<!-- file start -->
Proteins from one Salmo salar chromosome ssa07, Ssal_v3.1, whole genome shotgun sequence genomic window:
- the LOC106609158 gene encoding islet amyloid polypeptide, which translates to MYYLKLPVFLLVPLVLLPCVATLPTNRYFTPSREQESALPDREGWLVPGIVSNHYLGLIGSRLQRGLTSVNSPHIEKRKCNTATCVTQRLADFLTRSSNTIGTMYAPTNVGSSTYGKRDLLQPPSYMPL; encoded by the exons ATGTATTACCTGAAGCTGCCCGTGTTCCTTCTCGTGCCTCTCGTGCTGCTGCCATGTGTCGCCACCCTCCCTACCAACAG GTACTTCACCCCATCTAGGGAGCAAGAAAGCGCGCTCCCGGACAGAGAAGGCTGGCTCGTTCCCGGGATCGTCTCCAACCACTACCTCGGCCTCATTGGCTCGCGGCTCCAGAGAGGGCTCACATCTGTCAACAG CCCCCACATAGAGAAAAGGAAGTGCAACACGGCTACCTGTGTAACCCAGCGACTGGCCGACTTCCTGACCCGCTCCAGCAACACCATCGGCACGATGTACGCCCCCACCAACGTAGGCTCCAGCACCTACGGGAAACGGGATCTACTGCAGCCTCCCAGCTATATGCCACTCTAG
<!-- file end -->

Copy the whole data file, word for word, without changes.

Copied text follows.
Proteins from one Salmo salar chromosome ssa07, Ssal_v3.1, whole genome shotgun sequence genomic window:
- the LOC106609158 gene encoding islet amyloid polypeptide, which translates to MYYLKLPVFLLVPLVLLPCVATLPTNRYFTPSREQESALPDREGWLVPGIVSNHYLGLIGSRLQRGLTSVNSPHIEKRKCNTATCVTQRLADFLTRSSNTIGTMYAPTNVGSSTYGKRDLLQPPSYMPL; encoded by the exons ATGTATTACCTGAAGCTGCCCGTGTTCCTTCTCGTGCCTCTCGTGCTGCTGCCATGTGTCGCCACCCTCCCTACCAACAG GTACTTCACCCCATCTAGGGAGCAAGAAAGCGCGCTCCCGGACAGAGAAGGCTGGCTCGTTCCCGGGATCGTCTCCAACCACTACCTCGGCCTCATTGGCTCGCGGCTCCAGAGAGGGCTCACATCTGTCAACAG CCCCCACATAGAGAAAAGGAAGTGCAACACGGCTACCTGTGTAACCCAGCGACTGGCCGACTTCCTGACCCGCTCCAGCAACACCATCGGCACGATGTACGCCCCCACCAACGTAGGCTCCAGCACCTACGGGAAACGGGATCTACTGCAGCCTCCCAGCTATATGCCACTCTAG